How wireless connectivity may ‘disconnect’ the brain

Thursday, August 1st, 2013

2013 July Monthly Banana Moments Round Up

Photo: QuinnDombrowski via Flickr

In a recent edition of, Devra Davis, a scientist and president of the Environmental Health Trust, published an opinion piece on cell phone addiction. Citing the South Korean experience wherein one in five students are addicted to their smart phones, she urges U. S. parents and educators to take note.

According to her report, South Korea is ahead of the rest of the world with regard to “Internet addiction” as their population of youth is spending the most hours per day on wireless devices. The concern Davis reports is that the brain development is evolving in a lopsided way as the left-side (reasoning/logic) is strengthened by the technology, while the right side (creativity, memory and problem solving) is underdeveloped.

The term that the doctors in Seoul use is “digital dementia” according to a Telegraph June 2013 report, because the right side of the brain linked to attention and memory span is crippled thus creating problems for youth resembling an aging brain. Problem solving and relationships may prove more challenging for this generation. (See also the WSJ report.)

Wireless connectivity is seductive, and so it is important that we have some way to stage our children’s engagement in the social network in a way that mitigates imbalanced development of the brain as well as unwelcome manipulation of their precious hearts and minds.

To that end, my next book, A Google World in the Garden of Eden: Five Family-Safe Strategies for Texting and Social Media will be released in September. It includes a proposed “Cyber Rites of Passage” for granting limited and then eventually autonomous access to wireless connectivity. It is a strategic way to help children strike a balance between their ability to think for themselves, exercise good judgment, and eventually safely navigate WWW connectivity in secure ways without parental oversight. Much like learning to drive a car (which starts by the example we set when our children are young), the unsupervised use of wireless devices should be the end result of a lengthy apprenticeship that demonstrates how to steer our own ships in life.

A Google World in the Garden of Eden: Five Family-Safe Strategies for Texting and Social Media will be featured in the September edition of LIVING magazine (El Dorado, Folsom and Granite Bay Communities). To visit the magazine on-line go to: LIVING magazine


Parents Who Rock July 2013

Our brains and the parent-child relationship

Julie Anderson, founder of Your Best Mind in Grass Valley, California, spoke at the Parents Who Rock Meet up in Roseville, California this month. Anderson educates and consults with firms and families on how to understand the brain and personality connection as it relates to relationships and learning. Her message about understanding the brain and the implications for how we parent offers insight for responding to children’s individual reactions to opportunities, constraints and challenges. (Read more…)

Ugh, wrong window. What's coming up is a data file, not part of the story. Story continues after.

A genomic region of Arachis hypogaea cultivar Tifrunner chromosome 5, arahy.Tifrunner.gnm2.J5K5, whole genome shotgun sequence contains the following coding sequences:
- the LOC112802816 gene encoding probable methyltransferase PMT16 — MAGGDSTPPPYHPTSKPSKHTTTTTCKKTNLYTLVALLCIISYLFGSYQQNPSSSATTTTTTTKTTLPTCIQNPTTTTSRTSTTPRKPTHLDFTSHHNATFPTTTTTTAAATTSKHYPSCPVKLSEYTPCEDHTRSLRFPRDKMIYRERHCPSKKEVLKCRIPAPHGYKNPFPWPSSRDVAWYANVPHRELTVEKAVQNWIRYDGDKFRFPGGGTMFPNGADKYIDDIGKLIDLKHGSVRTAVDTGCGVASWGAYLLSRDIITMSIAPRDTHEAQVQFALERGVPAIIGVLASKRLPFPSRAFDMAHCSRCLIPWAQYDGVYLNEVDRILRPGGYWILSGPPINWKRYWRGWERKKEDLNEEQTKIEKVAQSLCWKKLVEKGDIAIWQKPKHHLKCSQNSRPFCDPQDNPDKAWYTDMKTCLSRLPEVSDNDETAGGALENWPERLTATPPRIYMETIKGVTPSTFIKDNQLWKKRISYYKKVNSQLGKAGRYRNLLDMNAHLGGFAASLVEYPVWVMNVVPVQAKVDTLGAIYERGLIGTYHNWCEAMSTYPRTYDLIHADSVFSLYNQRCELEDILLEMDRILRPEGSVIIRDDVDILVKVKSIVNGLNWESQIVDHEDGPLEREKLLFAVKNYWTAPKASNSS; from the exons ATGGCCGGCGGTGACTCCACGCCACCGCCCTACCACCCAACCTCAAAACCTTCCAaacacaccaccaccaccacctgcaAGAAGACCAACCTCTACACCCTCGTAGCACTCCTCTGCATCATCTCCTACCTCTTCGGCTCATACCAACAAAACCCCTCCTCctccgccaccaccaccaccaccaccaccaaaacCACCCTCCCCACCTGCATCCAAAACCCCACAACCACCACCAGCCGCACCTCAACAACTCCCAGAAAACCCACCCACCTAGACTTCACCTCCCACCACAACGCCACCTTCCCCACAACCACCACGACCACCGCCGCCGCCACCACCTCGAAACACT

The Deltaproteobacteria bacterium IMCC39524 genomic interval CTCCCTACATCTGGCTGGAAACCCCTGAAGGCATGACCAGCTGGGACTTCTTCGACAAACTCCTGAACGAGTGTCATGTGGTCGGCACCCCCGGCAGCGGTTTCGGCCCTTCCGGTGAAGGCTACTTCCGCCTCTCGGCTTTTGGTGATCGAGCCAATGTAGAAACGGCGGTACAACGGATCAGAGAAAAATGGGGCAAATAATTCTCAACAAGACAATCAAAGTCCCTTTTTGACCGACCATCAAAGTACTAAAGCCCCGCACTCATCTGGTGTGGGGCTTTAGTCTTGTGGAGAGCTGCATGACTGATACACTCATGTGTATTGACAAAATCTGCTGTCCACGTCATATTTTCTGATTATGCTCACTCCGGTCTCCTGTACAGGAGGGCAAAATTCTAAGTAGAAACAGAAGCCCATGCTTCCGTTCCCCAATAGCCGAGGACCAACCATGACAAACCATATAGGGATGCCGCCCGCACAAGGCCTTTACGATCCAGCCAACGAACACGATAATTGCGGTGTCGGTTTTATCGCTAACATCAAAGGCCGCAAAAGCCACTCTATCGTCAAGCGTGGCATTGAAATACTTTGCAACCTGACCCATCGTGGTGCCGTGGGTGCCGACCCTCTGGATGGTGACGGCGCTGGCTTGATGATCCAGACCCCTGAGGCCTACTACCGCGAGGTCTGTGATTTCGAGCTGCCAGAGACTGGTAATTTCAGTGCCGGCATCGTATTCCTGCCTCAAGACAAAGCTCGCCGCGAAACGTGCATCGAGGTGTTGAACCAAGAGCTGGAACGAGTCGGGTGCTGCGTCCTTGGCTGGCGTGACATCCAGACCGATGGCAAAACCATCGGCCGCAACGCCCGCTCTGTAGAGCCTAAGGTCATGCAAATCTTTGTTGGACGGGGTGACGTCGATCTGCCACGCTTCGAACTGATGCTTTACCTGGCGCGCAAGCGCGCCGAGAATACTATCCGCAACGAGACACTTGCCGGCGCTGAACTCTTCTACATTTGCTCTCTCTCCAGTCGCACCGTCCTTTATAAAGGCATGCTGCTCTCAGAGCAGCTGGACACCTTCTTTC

2013 July Banana Moments Stories Round Up

Weekly Cyber Tuesday Topics on The Fish 103.9FM

Sacramento Cyber Safety Examiner


Joanna Jullien “Parental authority cannot be taken. It can only be lost when we surrender it.” Photo by: Christi Benz

Joanna Jullien is an author, educator and speaker on strengthening the parent-child relationship in a cyber powered world. She a mother of two grown sons, the author of The Authority In Me: The Power of Family Life in the Network Culture, produces The Sacramento Cyber Safety Examiner column on, and is the CyberParenting advisor on The Fish 103.9FM, Tuesdays. Her next book, A Google World in the Garden of Eden: Five Family-Safe Strategies for Texting and Social Media will be released in the fall 2013.

Fresh Start Family Culture Builder for Household Executives.

Whether you are just starting family life with infants and small children, or you are a seasoned parent with teenagers and young adults, or a blend of the two, it is never too early or late to get a fresh start.

So we all know that the Internet and mobile phones are a game changer for parenting and family life.

And sometimes we just need to hit the “reset button” in order to clear out all of the corrupting messages of the untruth in the network culture, and transform our family life into a liberating experience. There is an opportunity to form deep, rich parent-child bonds in this environment that conditions youth for authority as a relational experience, rather than a matter of structure or position.  To learn more about bringing a Fresh Start workshop to your parent community, contact Joanna at


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About Joanna Jullien

Joanna Jullien

Joanna ( and her husband have raised two sons in Roseville, CA. She has a degree from U.C. Berkeley in Social Anthropology (corporate culture). Her honors thesis was awarded the Kroeber Prize and funding from National Science Foundation grant. Joanna writes to help parents with the modern-day leadership challenges of raising children. She is a contributing writer for The Granite Bay View, the Press Tribune, the Sacramento Examiner, and editor of Banana Moments.